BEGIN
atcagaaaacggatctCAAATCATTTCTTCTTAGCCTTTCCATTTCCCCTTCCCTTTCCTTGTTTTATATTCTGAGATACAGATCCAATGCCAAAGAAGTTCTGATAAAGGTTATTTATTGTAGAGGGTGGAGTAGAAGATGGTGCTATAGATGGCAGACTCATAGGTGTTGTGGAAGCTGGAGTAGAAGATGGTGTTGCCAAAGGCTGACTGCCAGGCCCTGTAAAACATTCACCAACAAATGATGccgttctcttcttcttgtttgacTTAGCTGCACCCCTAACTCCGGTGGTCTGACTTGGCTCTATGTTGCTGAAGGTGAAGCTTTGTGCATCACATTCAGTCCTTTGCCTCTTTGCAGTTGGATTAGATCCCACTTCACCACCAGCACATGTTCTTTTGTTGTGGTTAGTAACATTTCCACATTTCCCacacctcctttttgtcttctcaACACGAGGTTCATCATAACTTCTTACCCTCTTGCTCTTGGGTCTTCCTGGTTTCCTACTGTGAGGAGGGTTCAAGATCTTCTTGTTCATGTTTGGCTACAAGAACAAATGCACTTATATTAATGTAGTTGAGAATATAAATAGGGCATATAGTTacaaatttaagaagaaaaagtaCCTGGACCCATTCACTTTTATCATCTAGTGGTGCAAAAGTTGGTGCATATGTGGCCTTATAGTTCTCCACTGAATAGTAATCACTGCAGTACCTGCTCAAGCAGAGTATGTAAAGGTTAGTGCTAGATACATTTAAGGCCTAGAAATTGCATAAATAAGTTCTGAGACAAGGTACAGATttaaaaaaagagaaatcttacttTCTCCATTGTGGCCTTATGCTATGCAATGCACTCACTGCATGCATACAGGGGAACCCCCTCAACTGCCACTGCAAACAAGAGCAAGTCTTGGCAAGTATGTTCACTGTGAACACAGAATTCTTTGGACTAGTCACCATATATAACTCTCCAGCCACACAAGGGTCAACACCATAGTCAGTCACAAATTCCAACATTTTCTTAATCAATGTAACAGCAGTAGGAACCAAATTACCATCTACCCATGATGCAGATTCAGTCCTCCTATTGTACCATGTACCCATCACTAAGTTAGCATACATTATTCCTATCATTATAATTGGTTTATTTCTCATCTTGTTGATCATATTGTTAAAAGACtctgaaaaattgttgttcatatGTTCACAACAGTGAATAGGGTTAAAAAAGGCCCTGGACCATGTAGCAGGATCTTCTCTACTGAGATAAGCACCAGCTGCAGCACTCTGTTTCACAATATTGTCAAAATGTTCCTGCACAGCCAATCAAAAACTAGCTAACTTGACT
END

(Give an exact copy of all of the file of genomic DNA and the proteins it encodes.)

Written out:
atcagaaaacggatctCAAATCATTTCTTCTTAGCCTTTCCATTTCCCCTTCCCTTTCCTTGTTTTATATTCTGAGATACAGATCCAATGCCAAAGAAGTTCTGATAAAGGTTATTTATTGTAGAGGGTGGAGTAGAAGATGGTGCTATAGATGGCAGACTCATAGGTGTTGTGGAAGCTGGAGTAGAAGATGGTGTTGCCAAAGGCTGACTGCCAGGCCCTGTAAAACATTCACCAACAAATGATGccgttctcttcttcttgtttgacTTAGCTGCACCCCTAACTCCGGTGGTCTGACTTGGCTCTATGTTGCTGAAGGTGAAGCTTTGTGCATCACATTCAGTCCTTTGCCTCTTTGCAGTTGGATTAGATCCCACTTCACCACCAGCACATGTTCTTTTGTTGTGGTTAGTAACATTTCCACATTTCCCacacctcctttttgtcttctcaACACGAGGTTCATCATAACTTCTTACCCTCTTGCTCTTGGGTCTTCCTGGTTTCCTACTGTGAGGAGGGTTCAAGATCTTCTTGTTCATGTTTGGCTACAAGAACAAATGCACTTATATTAATGTAGTTGAGAATATAAATAGGGCATATAGTTacaaatttaagaagaaaaagtaCCTGGACCCATTCACTTTTATCATCTAGTGGTGCAAAAGTTGGTGCATATGTGGCCTTATAGTTCTCCACTGAATAGTAATCACTGCAGTACCTGCTCAAGCAGAGTATGTAAAGGTTAGTGCTAGATACATTTAAGGCCTAGAAATTGCATAAATAAGTTCTGAGACAAGGTACAGATttaaaaaaagagaaatcttacttTCTCCATTGTGGCCTTATGCTATGCAATGCACTCACTGCATGCATACAGGGGAACCCCCTCAACTGCCACTGCAAACAAGAGCAAGTCTTGGCAAGTATGTTCACTGTGAACACAGAATTCTTTGGACTAGTCACCATATATAACTCTCCAGCCACACAAGGGTCAACACCATAGTCAGTCACAAATTCCAACATTTTCTTAATCAATGTAACAGCAGTAGGAACCAAATTACCATCTACCCATGATGCAGATTCAGTCCTCCTATTGTACCATGTACCCATCACTAAGTTAGCATACATTATTCCTATCATTATAATTGGTTTATTTCTCATCTTGTTGATCATATTGTTAAAAGACtctgaaaaattgttgttcatatGTTCACAACAGTGAATAGGGTTAAAAAAGGCCCTGGACCATGTAGCAGGATCTTCTCTACTGAGATAAGCACCAGCTGCAGCACTCTGTTTCACAATATTGTCAAAATGTTCCTGCACAGCCAATCAAAAACTAGCTAACTTGACT